“Not your usual doctor’s office,” he said, adding he was seated outside the doctor’s office in a bean bag chair in a room decorated with red tapestry.
He obtained a registry card with no problem, citing pain from a torn muscle in his rotator cuff. Despite the odd experience in the dispensary and the ease of obtaining legal marijuana, the patient added, “I truly believe it has its place, [for] everything from anxiety to cancer patients.”
The loose process of certifying people has raised the eyebrows of state regulators and lawmakers, who plan to push legislation in the upcoming session of the Colorado General Assembly to place restrictions on dispensaries and doctors.
“It doesn’t surprise me,” said Colorado Attorney General John Suthers of my recent experience. “Obviously it concerns me the things being gamed.”
Suthers noted that after the law went into effect eight years ago, 1,600 medical marijuana patients registered in Colorado, and they either had a care-giver or they grew the plant themselves.
But in the past 10 months, the number of patients on the registry has swelled to nearly 30,000, and the patients are getting younger, Suthers said.
He added that 75 percent of registered marijuana users were given authorization by just 15 doctors around Colorado, and five of them have provided 50 percent of the certifications.
“Most people are gaming the system,” Suthers said, adding the key issue for reform is clarifying the doctor-patient relationship. His office plans to seek changes to the law so that only physicians in good standing who have a bona-fide relationship with their patients can authorize the use of medical marijuana.
Colorado State Sen. Chris Romer (D-Dist. 23) plans to introduce a bill entitled “Regulation of Medical Marijuana” in the upcoming legislative session. The latest draft of the bill proposes three levels of state licenses: One for clinics with fewer than 300 patients, a second for operations with more than 300 patients, and a third for medical marijuana growers.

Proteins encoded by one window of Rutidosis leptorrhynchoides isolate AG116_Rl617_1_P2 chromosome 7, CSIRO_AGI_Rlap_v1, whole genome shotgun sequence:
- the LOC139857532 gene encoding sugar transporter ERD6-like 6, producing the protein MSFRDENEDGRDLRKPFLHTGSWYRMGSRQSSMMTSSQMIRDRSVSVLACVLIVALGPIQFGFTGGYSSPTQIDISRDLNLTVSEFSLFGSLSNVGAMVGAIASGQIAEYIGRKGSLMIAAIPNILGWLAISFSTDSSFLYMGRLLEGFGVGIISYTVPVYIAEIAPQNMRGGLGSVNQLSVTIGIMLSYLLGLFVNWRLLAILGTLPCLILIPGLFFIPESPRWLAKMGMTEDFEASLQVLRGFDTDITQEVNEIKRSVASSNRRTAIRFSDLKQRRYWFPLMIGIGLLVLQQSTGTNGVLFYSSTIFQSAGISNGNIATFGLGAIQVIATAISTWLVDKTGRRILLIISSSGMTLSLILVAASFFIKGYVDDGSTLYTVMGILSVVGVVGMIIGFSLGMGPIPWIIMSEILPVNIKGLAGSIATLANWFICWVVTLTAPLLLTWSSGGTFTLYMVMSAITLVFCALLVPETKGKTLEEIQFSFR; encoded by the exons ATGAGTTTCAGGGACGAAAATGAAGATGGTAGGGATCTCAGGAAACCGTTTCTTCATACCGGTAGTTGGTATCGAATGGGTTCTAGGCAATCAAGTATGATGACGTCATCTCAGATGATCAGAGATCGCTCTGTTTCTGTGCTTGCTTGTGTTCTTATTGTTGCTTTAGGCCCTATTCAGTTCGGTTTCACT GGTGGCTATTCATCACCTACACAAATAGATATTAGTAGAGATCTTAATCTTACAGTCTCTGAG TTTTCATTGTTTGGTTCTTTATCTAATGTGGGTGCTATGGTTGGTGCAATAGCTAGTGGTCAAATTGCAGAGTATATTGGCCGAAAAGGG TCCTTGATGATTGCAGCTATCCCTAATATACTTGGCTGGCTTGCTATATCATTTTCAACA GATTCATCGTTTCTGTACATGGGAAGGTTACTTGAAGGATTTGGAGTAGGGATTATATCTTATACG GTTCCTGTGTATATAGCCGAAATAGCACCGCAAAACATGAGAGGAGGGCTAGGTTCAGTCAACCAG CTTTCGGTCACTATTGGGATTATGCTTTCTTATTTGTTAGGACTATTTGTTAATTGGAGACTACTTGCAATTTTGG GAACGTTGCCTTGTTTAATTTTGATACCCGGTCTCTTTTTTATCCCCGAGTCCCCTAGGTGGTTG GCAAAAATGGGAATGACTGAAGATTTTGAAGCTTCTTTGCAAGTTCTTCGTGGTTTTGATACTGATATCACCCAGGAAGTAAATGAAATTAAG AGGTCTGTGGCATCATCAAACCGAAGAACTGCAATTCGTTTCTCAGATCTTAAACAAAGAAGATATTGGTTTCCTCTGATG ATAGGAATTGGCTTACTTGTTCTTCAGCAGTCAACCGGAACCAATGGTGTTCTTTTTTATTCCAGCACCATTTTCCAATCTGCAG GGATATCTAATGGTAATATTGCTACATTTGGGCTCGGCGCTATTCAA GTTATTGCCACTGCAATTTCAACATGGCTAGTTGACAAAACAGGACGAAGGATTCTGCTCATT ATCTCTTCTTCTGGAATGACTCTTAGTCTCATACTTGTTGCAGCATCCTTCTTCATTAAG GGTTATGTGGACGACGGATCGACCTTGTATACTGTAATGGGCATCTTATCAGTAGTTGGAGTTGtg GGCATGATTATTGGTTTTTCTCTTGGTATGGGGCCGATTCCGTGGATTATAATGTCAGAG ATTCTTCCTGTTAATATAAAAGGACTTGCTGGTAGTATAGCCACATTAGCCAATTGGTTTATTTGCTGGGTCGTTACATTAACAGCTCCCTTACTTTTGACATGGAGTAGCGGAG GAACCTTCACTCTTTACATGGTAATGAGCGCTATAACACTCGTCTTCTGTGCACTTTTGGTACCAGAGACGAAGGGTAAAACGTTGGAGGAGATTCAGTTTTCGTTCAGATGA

The bill would create a medical marijuana licensing authority in the state Department of Revenue, as well as a separate review board to examine applications from patients under age 21.
Romer’s legislation also directs the CDPHE to form new standards for issuing registry identification cards, new procedures for primary care-giver applicants, documentation for physicians who prescribe medical marijuana, and sanctions for physicians who violate the law.
Romer has stated in the past that he thinks many people have gotten on the registry based on phony or exaggerated diagnoses.
Suthers said his office has concerns with Romer’s bill because it would legitimize dispensaries.
“The debate will be whether to continue to tolerate the dispensary model, which has a business plan that has to create patients,” Suthers said. The attorney general said he opposes legalization of marijuana and that the original constitutional amendment didn’t intend for business enterprises to be part of the “care-giver” model.
Mark Salley, communications director for the CDPHE, said Dr. Ned Calonge, the chief medical officer for the agency, recently met with the Governor’s Office of Legal Counsel in response to the small number of doctors certifying patients.